“No, we are not proud of Gérard Depardieu,” Hollande told France Inter radio, noting that Macron once called gender equality and the fight against sexism a top priority. “And that’s how he treats the issue of Gérard Depardieu?” Hollande said.
But he has faced a growing number of sexual abuse accusations in recent years.
In interviews in April with Mediapart, an investigative news site, 13 women — actresses, makeup artists and production staff — accused Depardieu of making inappropriate sexual comments or gestures during film shoots. Two other women made similar accusations in interviews this summer with France Inter.
Depardieu has been charged with rape and sexual assault in one case, which involves Charlotte Arnould, a French actress who says he sexually assaulted her in Paris in 2018, when she was 22, during informal rehearsals for a theater production.
Depardieu has not been convicted in connection with any of the accusations, and he has categorically denied any wrongdoing.
“I have never, ever abused a woman,” he wrote in a rare letter to the newspaper Le Figaro in October.
“All my life, I’ve been provocative, outgoing, sometimes crude,” Depardieu wrote, adding an apology for “acting like a child who wants to amuse the gallery.” But, he added, “I’m neither a rapist nor a predator.”
The documentary that set off a new wave of scrutiny aired this month on France 2 and features previously unseen footage of Depardieu on a 2018 trip to North Korea, where he is seen repeatedly making extremely crude and uninhibited sexual and sexist comments about women.
The documentary suggests that sexual jokes, comments and attitudes by Depardieu on movie sets were commonplace and widely-known, but that the French movie industry brushed them off.
Four women accuse Depardieu of inappropriate comments or sexual misconduct in the documentary, including Arnould and Hélène Darras, an actress who says he sexually assaulted her on a 2008 film set and who filed a suit against him in September. Depardieu has not been charged in that case.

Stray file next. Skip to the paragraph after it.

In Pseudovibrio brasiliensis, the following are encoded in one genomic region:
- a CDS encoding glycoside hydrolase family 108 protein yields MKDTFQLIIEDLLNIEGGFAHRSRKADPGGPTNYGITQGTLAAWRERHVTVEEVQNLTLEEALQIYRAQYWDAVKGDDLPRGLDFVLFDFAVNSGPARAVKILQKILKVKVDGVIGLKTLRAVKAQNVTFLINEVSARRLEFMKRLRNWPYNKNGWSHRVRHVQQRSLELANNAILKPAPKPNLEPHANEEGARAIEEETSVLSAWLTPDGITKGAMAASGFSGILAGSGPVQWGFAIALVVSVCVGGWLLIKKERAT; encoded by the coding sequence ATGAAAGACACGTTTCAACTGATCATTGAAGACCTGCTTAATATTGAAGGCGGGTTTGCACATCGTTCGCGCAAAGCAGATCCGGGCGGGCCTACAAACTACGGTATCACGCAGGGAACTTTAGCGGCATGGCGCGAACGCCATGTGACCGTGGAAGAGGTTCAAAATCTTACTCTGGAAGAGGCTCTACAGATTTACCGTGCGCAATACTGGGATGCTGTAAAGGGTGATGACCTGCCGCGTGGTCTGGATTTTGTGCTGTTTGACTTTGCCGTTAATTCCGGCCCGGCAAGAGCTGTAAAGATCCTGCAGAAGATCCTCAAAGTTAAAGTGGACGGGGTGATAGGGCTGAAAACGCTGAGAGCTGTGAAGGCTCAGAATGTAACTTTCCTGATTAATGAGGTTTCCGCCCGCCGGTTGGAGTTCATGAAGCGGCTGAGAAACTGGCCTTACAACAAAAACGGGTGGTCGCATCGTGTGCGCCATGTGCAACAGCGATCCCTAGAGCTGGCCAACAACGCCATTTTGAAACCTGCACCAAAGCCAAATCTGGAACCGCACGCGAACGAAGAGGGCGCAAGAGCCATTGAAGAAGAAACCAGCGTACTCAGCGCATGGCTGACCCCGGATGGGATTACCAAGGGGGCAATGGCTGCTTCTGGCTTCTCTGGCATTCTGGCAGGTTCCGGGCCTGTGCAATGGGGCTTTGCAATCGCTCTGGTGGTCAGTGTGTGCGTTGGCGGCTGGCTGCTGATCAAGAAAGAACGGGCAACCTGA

This week, extra woes for Depardieu piled up quickly. The Musée Grévin said that his wax statue, which first entered the museum in 1981, had been removed. A spokeswoman said that this was “following reactions from visitors who were very shocked by the actor’s comments” and who had then verbally abused employees.
On Wednesday, Ruth Baza, a Spanish journalist, told the newspaper La Vanguardia that Depardieu had kissed and groped her without her consent when she was in Paris in 1995 to interview him for a magazine piece.
Like many public officials in France — Macron first and foremost — Abdul Malak, the culture minister, said that she was “against cancel culture.”
“We are not going to stop watching his movies,” she told France 5 television of Depardieu last week. But she said his comments in the documentary could constitute sexual harassment and were “intolerable,” reflecting badly on France.
“He is such a monument of world cinema,” Abdul Malak said, adding that she had received messages from ministers and other cultural figures from around the world “who are shocked, who say, ‘To us, he was such a symbol of France.’”